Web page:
Asiana pilot names: KTVU apologizes for racist prank, but lawsuit possible (+video)(Read article summary)
Asiana pilot names were wrong and racist, KTVU apologizes. But amid an already controversial investigation into the Asiana Flight 214 crash, the airline threatens legal action.
Both the National Transportation Safety Board and KTVU-TV of Oakland, Calif., have apologized for a mistake that led the television station to broadcast incorrect – and racially insensitive – names of the pilots of Asiana Flight 214, which crashed at San Francisco airport July 6, killing three. But the airline is considering legal action against the two organizations, CNN reports.
KTVU on Friday reported what it thought were the names of the Asiana pilots, but the names were clearly fabrications intended as crude phonetic jokes. One of the pilot names reported by KTVU, for instance, was "Wi Tu Lo."
KTVU officials have said that they did not sound out the names before airing the report, nor did they carry out adequate fact-checking. While KTVU called the NTSB to confirm the names, it managed only to reach a summer intern, who falsely affirmed the veracity of the report, both KTVU and the NTSB say. It remains unclear how KTVU got the list of fake names or why the NTSB intern confirmed the names as true.
The report was so offensive that Asiana might have weighed legal action regardless. "The reputation of the four pilots and of the company had been seriously damaged by this report," the airline said in a statement. "The company is reviewing taking legal action against both KTVU-TV and the NTSB."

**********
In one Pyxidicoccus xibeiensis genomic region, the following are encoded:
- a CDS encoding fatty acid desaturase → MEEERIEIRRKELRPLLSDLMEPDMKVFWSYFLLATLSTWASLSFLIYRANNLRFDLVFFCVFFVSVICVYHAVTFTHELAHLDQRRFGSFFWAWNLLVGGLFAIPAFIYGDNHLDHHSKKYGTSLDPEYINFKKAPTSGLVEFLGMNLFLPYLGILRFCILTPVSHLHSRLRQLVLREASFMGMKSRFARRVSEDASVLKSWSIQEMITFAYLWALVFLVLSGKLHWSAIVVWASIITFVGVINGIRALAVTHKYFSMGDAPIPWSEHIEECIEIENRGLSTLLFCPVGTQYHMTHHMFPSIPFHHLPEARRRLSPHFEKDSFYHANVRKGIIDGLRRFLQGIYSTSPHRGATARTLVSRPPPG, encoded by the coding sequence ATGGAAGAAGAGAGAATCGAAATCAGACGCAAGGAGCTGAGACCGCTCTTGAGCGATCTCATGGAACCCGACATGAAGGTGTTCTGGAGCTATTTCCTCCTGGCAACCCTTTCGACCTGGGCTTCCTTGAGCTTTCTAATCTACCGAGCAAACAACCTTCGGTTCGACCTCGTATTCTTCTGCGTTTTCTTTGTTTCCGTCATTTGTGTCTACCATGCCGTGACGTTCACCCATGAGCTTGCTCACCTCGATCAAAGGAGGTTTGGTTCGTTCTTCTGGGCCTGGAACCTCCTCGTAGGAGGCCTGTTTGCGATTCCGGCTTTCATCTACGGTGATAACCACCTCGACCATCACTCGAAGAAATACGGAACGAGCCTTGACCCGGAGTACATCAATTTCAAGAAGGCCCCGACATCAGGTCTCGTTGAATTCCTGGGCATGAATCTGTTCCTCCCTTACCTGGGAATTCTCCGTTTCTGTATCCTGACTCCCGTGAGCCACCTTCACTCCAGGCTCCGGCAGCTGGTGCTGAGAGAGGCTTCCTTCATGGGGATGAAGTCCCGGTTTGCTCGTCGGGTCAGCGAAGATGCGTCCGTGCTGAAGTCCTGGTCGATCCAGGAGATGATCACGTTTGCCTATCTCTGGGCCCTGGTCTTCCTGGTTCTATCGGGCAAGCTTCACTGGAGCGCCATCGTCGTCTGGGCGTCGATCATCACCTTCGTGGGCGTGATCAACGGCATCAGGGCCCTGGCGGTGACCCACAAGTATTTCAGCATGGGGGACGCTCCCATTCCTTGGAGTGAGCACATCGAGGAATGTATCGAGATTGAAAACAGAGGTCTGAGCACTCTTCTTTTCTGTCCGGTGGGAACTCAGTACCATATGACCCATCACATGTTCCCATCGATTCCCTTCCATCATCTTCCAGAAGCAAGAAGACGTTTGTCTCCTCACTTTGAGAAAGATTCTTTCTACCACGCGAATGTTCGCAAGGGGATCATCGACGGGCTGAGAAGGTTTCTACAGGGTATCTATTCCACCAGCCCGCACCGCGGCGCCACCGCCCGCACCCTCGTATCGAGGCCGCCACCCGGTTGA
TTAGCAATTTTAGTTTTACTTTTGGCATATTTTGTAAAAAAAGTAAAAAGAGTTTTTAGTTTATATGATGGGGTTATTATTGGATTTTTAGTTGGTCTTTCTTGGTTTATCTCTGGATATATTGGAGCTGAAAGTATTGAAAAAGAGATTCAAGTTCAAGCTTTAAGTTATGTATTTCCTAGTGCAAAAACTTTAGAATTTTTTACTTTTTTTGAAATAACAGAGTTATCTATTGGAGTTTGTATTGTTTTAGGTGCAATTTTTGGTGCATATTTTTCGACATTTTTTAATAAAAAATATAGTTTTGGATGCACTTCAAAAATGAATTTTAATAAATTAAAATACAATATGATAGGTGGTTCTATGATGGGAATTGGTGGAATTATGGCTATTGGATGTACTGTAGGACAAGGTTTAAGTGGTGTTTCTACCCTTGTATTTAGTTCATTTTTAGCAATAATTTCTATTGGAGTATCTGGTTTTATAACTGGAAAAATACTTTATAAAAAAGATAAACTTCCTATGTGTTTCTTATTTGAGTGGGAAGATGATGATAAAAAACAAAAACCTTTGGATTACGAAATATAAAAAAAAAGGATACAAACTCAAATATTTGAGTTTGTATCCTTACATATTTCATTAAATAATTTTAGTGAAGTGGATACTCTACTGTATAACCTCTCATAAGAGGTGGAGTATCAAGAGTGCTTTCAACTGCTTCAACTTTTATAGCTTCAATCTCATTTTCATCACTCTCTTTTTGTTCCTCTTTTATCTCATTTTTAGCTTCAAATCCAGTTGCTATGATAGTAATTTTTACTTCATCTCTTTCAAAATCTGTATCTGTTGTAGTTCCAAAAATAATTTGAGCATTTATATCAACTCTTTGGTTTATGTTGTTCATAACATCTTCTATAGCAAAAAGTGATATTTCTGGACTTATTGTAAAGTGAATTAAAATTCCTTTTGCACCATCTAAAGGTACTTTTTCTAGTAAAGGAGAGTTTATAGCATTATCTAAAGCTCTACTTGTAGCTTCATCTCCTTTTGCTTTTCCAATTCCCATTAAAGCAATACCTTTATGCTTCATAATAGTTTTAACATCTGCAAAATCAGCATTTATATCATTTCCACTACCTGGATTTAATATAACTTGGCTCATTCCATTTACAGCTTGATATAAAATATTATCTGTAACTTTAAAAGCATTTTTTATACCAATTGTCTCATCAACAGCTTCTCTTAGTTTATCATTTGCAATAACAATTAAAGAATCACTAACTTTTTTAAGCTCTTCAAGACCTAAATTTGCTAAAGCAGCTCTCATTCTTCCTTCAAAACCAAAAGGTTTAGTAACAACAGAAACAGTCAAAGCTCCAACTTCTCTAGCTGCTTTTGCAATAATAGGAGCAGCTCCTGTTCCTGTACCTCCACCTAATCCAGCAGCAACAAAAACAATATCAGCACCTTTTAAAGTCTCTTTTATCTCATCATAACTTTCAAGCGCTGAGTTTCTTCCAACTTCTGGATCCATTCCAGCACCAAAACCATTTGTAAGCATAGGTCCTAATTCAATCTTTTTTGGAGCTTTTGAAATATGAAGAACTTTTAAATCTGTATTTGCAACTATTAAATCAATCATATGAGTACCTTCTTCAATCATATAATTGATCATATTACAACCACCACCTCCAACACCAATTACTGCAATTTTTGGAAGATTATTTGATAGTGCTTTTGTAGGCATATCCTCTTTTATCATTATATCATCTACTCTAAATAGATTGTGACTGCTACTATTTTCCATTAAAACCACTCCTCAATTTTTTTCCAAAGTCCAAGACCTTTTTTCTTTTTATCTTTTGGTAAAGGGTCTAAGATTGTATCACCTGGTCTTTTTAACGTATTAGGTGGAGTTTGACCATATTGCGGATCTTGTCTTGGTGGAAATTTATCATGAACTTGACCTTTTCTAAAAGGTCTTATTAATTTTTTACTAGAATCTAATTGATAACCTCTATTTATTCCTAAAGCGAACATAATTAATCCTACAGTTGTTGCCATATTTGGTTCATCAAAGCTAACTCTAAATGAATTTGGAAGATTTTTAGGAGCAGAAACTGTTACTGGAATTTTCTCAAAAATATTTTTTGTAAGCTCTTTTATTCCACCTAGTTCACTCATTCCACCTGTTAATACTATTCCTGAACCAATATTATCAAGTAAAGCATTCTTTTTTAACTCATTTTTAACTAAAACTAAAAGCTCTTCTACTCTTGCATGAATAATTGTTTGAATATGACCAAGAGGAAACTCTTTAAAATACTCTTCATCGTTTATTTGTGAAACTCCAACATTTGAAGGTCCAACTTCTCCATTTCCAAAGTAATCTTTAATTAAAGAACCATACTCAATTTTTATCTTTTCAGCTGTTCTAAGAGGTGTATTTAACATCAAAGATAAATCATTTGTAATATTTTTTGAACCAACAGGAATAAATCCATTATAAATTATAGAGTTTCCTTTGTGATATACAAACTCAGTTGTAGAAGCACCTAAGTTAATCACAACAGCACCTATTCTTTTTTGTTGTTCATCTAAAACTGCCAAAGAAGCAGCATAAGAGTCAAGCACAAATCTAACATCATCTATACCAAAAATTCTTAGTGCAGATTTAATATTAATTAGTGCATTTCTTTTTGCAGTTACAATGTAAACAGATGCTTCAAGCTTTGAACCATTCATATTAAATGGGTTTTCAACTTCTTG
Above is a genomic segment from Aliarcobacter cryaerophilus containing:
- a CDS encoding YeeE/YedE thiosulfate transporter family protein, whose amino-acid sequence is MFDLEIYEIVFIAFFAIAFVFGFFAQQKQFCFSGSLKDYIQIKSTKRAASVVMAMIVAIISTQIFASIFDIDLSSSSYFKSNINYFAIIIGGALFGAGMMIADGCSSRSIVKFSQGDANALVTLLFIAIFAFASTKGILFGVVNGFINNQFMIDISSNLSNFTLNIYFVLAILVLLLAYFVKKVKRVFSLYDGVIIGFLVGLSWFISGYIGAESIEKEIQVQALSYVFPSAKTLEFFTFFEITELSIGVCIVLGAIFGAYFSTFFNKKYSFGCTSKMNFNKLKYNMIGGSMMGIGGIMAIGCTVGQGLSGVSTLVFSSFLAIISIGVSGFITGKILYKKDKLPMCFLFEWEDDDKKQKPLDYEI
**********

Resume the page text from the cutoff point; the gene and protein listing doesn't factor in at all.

Yet the controversy also comes amid an investigation that has already angered some in the aviation community. The NTSB, which is typically circumspect in its investigations, releasing information slowly and over months, has provided an unprecedented volume of crucial information to the public in the past week.
The NTSB says its hand has been forced somewhat by the Internet age, where misinformation and conspiracy theories can spread widely and quickly when official information is not forthcoming. But pilots and some aviation experts have worried that the information is leading the public to jump to wrong conclusions, unnecessarily ramping up pressure on the South Korea-based airline and its pilots.
“It is imperative that safety investigators refrain from prematurely releasing the information from on-board recording devices,” said the Air Line Pilots Association in a statement. “We have seen in the past that publicizing this data before all of it can be collected and analyzed leads to erroneous conclusions that can actually interfere with the investigative process.”
The Asiana pilots have already come in for scrutiny after the accident, in which a Boeing 777 clipped a sea wall on landing in San Francisco, lost its tail, and then spun across the runway where it caught fire.
The pilot at the controls during the landing had only 43 hours of experience on 777s, though he had more than 10,000 hours total flight experience, according to an earlier CNN report. While the pilot was legally qualified to fly the plane, he was trying to build up additional hours of 777 cockpit time to "gain comfort at the controls and experience flying the plane under certain conditions," former Department of Transportation Inspector General Mary Schiavo told CNN.
Though the NTSB does not release pilots' names during investigations, the pilot's real name has been reported as Lee Kang-kuk.
Asian-American groups said the prank was deeply troubling. "Words cannot adequately express the outrage we … feel over KTVU's on-air blunder that made a mockery of the Asiana Airlines tragedy," wrote Asian American Journalists Association President Paul Cheung and MediaWatch Chair Bobby Caina Calvan, according to the Los Angeles Times. "We are embarrassed for the anchor, who was as much a victim as KTVU's viewers and KTVU's hard-working staff."